Competing against a phantom

Phantom runner I've been in a race for nearly a year. But against who or what I am not entirely sure. All the hard work, the writing, the saying yes and the going and being and doing. It's all been me doing for the love of doing, but it's also been me always looking over my shoulder to make sure I'm not falling behind my phantom. And that has been exhausting.

It just so happens, that as a hangover from my university days, I still run on an academic diary. So the time came around this week to officially transfer to a new book of dates and to-dos. Those who enjoy to organise will understand the momentous occasion that this represents, and you will know that inevitably one surveys the preceding year before closing it up, and safely storing it away for future reminiscence.

Such a survey was odd this time. I haven't been back in the UK a full year yet and this time in 2012 my foundations had been washed away and I was poised to have to build something new. Do not mistake me, there were pointers and a few stakes in the ground in the form of wonderful friends, family and some hard work and good fortune on my part. But it was, nonetheless, a vast and unmapped landscape that lay before me.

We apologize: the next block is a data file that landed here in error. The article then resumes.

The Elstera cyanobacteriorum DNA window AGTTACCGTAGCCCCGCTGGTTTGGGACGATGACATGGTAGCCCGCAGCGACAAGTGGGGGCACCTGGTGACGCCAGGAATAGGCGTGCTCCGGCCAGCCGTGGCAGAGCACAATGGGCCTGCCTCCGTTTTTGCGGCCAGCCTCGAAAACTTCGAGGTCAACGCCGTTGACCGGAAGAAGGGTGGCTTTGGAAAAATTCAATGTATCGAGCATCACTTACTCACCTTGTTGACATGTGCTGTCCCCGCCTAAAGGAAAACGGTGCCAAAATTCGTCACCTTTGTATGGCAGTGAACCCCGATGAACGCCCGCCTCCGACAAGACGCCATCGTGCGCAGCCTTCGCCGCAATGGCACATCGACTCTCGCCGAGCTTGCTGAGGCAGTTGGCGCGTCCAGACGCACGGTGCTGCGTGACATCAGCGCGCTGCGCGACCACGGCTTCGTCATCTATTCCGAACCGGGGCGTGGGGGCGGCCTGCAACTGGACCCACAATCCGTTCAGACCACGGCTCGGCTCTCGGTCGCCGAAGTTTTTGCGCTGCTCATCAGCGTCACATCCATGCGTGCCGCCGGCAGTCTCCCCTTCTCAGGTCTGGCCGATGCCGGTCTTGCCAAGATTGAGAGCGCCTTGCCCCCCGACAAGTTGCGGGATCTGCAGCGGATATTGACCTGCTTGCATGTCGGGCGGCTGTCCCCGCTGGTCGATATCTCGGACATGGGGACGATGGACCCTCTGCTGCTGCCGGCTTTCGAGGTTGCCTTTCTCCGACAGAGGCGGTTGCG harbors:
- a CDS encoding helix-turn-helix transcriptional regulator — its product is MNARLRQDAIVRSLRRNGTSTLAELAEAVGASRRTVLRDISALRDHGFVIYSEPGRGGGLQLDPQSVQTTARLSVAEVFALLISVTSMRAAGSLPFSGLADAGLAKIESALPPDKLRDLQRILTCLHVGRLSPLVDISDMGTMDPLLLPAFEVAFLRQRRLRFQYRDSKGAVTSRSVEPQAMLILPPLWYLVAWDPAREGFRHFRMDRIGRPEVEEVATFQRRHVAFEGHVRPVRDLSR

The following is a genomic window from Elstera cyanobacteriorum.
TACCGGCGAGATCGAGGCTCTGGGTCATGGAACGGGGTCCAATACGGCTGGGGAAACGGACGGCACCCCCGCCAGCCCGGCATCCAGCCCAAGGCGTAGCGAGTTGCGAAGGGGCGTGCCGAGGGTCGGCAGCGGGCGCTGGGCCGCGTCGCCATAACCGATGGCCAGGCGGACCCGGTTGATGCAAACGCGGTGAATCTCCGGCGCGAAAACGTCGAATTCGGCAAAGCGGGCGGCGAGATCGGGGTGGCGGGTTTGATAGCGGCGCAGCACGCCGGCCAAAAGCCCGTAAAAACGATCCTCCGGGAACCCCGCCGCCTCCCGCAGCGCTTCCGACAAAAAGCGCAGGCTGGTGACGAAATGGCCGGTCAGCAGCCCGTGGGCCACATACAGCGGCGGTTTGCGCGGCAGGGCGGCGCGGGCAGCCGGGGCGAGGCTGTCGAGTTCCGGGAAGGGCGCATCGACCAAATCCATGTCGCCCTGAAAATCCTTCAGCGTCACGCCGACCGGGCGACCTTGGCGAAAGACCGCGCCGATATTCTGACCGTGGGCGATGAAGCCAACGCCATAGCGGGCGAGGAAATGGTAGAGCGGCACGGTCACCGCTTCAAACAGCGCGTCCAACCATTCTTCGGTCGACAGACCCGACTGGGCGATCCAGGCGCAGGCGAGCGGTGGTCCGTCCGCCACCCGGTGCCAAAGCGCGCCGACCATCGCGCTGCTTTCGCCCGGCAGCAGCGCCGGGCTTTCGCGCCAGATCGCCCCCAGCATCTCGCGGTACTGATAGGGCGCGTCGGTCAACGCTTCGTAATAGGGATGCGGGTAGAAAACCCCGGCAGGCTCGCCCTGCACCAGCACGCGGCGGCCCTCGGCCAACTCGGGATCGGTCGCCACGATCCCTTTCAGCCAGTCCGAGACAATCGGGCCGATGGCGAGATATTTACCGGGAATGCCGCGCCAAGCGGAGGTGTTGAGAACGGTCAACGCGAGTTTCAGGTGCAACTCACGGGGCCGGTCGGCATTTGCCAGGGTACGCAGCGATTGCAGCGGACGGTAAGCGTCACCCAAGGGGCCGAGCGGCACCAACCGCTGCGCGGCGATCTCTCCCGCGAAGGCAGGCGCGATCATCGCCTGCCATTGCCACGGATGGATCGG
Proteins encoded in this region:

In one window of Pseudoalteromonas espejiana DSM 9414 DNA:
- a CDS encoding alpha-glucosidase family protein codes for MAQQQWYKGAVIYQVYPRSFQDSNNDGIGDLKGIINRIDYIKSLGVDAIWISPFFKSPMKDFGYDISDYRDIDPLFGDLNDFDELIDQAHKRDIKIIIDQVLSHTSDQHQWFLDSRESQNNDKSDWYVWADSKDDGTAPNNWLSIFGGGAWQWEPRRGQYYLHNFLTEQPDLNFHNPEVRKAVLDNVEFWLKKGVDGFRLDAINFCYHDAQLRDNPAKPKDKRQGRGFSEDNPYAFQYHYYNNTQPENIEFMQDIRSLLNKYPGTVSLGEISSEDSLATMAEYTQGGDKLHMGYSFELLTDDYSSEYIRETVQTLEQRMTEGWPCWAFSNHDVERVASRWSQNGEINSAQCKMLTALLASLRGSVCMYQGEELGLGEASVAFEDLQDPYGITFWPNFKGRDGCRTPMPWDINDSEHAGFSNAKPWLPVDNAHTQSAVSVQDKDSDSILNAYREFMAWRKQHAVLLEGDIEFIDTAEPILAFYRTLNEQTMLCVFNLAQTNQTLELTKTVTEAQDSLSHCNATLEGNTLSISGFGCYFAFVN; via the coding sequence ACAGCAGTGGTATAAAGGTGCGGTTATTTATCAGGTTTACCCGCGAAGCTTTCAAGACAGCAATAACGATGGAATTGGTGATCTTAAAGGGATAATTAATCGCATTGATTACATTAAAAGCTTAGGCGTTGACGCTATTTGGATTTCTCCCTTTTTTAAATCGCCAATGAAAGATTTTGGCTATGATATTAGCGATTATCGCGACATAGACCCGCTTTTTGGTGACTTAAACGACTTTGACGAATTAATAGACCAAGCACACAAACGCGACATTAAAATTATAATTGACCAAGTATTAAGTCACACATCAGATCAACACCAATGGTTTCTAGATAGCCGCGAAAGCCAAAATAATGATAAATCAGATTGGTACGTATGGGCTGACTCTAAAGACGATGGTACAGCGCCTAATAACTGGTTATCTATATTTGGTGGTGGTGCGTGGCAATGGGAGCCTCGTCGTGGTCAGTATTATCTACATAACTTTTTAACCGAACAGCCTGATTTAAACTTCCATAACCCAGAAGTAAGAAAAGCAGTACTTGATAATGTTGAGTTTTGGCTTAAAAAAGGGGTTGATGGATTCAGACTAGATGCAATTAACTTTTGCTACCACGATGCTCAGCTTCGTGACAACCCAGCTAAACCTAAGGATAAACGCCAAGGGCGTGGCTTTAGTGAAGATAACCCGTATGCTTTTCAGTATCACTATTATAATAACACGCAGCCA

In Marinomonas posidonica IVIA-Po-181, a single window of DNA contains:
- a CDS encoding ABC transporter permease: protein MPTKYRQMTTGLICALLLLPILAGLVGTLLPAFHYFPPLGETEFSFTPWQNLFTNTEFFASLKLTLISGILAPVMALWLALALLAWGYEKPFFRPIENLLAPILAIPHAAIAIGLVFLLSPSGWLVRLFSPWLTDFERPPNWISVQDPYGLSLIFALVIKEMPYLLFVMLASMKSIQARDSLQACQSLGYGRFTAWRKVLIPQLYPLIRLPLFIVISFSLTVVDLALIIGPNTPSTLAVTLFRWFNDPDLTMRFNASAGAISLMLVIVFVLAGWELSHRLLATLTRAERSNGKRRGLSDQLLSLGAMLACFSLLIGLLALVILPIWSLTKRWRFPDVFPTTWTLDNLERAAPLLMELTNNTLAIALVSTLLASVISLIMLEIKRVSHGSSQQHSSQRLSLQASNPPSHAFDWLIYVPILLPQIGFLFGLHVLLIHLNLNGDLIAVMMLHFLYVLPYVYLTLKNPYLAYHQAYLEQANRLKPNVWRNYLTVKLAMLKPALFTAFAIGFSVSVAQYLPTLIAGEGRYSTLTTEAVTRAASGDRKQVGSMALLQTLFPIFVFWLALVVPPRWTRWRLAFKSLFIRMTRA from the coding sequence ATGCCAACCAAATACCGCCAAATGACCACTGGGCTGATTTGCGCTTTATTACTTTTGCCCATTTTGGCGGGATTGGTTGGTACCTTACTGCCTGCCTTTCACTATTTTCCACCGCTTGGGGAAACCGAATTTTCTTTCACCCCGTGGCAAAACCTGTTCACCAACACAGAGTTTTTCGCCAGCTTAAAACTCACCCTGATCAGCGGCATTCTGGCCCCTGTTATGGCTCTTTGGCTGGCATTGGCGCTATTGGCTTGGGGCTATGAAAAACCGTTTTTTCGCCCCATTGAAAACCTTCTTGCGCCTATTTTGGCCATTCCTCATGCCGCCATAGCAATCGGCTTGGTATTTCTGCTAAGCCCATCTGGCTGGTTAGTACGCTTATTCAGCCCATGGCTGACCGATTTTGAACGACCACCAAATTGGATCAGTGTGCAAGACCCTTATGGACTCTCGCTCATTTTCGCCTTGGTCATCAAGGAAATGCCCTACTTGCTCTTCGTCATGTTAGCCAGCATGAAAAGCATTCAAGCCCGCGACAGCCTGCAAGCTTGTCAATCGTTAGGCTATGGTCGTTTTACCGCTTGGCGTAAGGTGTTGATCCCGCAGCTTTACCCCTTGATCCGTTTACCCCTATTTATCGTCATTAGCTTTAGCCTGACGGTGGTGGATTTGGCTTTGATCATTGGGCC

It has been a long and unusual year in between then and now. And I cannot decide if it was made better and I built faster because I ran. I ran to catch up, to get ahead, to escape. From what, I do not know. A phantom, possibly of others and their well-met milestones, possibly myself and what I hadn't achieved before.

But competing with a phantom is not something you can sustain. Athletes train, they do not always race. To perform at your best, to always think that you are being adjudicated, to worry that if you do not keep winning means you are inevitably losing - eventually it leaves you tired and unsure what you are actually fighting for.

And it's this weekend that I realised. To compete and compare stops you from realising just how much you've done and just how happy you are existing in the beautifully architectured landscape that you have managed to build. I realise this might sound a little hippy-trippy dippy since I'm talking largely in the abstract, but trust me, it's extremely tangible, actual and specific.

To be sat, and exist in that very moment with the people you are with, the context you have created for yourself, and to know you are happy. Simply happy. It shuts everything else up and that phantom race track melts away. Instead, you find yourself standing exactly where you want to be. And the contented rush you get from that is so much more energising and smile-inducing than twisting to look behind you and craning to see ahead.

Living in the now, as they call it, is not rushing to do everything and experience all. It's stopping. Quietening the comparisons. And noticing just what it is that makes you feel like you do not need to run. It is enjoying the fact that simply being is itself a beautiful habitual exercise.